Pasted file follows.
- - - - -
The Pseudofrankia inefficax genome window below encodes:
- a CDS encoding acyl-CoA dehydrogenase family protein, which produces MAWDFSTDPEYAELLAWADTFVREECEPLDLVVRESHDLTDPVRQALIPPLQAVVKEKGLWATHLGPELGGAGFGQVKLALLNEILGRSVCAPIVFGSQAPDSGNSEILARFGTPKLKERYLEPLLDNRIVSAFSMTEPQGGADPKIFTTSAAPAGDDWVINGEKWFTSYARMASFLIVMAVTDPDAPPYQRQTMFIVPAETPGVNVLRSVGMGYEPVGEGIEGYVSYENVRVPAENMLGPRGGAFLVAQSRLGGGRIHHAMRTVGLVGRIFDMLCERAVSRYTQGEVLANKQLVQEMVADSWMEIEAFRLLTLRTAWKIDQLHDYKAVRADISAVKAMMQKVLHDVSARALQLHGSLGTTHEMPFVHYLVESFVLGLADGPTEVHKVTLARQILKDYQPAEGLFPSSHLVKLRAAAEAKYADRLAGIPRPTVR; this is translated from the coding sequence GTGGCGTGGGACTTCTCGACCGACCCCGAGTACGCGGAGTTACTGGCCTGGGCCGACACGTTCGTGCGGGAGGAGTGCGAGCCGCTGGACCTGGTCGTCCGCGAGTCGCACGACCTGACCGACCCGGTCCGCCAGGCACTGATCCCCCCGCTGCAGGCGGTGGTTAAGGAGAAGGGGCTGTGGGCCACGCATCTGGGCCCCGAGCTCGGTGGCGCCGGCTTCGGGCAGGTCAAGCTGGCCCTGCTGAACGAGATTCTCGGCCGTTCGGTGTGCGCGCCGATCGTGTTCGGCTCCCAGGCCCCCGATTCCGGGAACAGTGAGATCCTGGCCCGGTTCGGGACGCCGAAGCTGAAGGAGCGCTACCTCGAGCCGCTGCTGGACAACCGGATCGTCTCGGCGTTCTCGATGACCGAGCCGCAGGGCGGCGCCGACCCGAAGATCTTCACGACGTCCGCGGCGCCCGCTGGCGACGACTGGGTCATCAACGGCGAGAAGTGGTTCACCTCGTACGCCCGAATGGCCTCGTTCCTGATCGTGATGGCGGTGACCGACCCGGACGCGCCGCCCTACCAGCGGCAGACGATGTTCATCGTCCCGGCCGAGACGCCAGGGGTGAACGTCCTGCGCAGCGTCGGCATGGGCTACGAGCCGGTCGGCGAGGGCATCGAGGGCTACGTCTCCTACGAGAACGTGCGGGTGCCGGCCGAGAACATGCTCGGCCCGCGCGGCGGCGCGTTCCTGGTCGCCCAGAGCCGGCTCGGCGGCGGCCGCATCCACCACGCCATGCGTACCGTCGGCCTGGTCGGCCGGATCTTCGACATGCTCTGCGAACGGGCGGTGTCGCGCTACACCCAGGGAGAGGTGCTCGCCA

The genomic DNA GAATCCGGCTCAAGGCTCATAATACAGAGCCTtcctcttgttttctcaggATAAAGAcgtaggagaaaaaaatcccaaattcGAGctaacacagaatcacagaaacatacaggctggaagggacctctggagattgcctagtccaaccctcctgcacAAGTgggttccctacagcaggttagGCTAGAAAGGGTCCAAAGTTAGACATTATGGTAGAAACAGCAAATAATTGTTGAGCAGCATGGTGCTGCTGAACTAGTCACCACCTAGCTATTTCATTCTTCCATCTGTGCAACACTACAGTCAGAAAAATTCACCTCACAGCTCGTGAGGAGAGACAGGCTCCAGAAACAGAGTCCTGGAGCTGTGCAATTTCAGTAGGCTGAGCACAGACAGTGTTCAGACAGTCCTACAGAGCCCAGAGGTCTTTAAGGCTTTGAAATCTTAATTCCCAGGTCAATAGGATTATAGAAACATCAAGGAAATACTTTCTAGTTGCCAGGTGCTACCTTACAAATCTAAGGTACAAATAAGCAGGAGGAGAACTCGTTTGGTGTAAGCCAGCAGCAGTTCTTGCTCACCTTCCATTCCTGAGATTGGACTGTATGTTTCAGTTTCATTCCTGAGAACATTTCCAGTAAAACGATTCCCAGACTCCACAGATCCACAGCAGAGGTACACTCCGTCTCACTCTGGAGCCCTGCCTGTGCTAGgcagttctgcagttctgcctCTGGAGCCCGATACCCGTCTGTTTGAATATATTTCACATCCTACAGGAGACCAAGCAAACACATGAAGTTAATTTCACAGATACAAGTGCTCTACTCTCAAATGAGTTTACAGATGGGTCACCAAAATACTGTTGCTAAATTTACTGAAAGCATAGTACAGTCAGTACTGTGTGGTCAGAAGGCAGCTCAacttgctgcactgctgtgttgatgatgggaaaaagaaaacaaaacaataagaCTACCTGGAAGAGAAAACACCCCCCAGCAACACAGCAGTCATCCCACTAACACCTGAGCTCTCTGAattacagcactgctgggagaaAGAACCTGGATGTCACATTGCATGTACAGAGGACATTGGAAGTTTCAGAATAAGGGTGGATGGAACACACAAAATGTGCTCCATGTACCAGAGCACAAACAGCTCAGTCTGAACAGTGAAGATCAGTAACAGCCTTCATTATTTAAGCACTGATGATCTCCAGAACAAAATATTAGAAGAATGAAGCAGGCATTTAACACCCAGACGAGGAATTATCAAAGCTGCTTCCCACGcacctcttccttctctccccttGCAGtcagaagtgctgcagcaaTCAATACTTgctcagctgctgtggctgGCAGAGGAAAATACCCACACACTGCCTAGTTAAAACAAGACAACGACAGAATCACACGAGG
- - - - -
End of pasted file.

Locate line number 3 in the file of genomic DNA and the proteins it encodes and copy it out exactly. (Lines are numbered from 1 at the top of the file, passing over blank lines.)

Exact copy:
The genomic DNA GAATCCGGCTCAAGGCTCATAATACAGAGCCTtcctcttgttttctcaggATAAAGAcgtaggagaaaaaaatcccaaattcGAGctaacacagaatcacagaaacatacaggctggaagggacctctggagattgcctagtccaaccctcctgcacAAGTgggttccctacagcaggttagGCTAGAAAGGGTCCAAAGTTAGACATTATGGTAGAAACAGCAAATAATTGTTGAGCAGCATGGTGCTGCTGAACTAGTCACCACCTAGCTATTTCATTCTTCCATCTGTGCAACACTACAGTCAGAAAAATTCACCTCACAGCTCGTGAGGAGAGACAGGCTCCAGAAACAGAGTCCTGGAGCTGTGCAATTTCAGTAGGCTGAGCACAGACAGTGTTCAGACAGTCCTACAGAGCCCAGAGGTCTTTAAGGCTTTGAAATCTTAATTCCCAGGTCAATAGGATTATAGAAACATCAAGGAAATACTTTCTAGTTGCCAGGTGCTACCTTACAAATCTAAGGTACAAATAAGCAGGAGGAGAACTCGTTTGGTGTAAGCCAGCAGCAGTTCTTGCTCACCTTCCATTCCTGAGATTGGACTGTATGTTTCAGTTTCATTCCTGAGAACATTTCCAGTAAAACGATTCCCAGACTCCACAGATCCACAGCAGAGGTACACTCCGTCTCACTCTGGAGCCCTGCCTGTGCTAGgcagttctgcagttctgcctCTGGAGCCCGATACCCGTCTGTTTGAATATATTTCACATCCTACAGGAGACCAAGCAAACACATGAAGTTAATTTCACAGATACAAGTGCTCTACTCTCAAATGAGTTTACAGATGGGTCACCAAAATACTGTTGCTAAATTTACTGAAAGCATAGTACAGTCAGTACTGTGTGGTCAGAAGGCAGCTCAacttgctgcactgctgtgttgatgatgggaaaaagaaaacaaaacaataagaCTACCTGGAAGAGAAAACACCCCCCAGCAACACAGCAGTCATCCCACTAACACCTGAGCTCTCTGAattacagcactgctgggagaaAGAACCTGGATGTCACATTGCATGTACAGAGGACATTGGAAGTTTCAGAATAAGGGTGGATGGAACACACAAAATGTGCTCCATGTACCAGAGCACAAACAGCTCAGTCTGAACAGTGAAGATCAGTAACAGCCTTCATTATTTAAGCACTGATGATCTCCAGAACAAAATATTAGAAGAATGAAGCAGGCATTTAACACCCAGACGAGGAATTATCAAAGCTGCTTCCCACGcacctcttccttctctccccttGCAGtcagaagtgctgcagcaaTCAATACTTgctcagctgctgtggctgGCAGAGGAAAATACCCACACACTGCCTAGTTAAAACAAGACAACGACAGAATCACACGAGG